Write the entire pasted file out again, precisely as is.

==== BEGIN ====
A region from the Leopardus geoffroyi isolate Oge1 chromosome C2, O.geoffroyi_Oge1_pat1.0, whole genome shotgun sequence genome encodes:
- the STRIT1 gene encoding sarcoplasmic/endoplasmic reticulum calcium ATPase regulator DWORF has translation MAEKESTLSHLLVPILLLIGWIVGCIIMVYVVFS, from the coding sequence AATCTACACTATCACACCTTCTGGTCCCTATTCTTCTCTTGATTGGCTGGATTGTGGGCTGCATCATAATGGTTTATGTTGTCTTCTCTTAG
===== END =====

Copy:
A region from the Leopardus geoffroyi isolate Oge1 chromosome C2, O.geoffroyi_Oge1_pat1.0, whole genome shotgun sequence genome encodes:
- the STRIT1 gene encoding sarcoplasmic/endoplasmic reticulum calcium ATPase regulator DWORF has translation MAEKESTLSHLLVPILLLIGWIVGCIIMVYVVFS, from the coding sequence AATCTACACTATCACACCTTCTGGTCCCTATTCTTCTCTTGATTGGCTGGATTGTGGGCTGCATCATAATGGTTTATGTTGTCTTCTCTTAG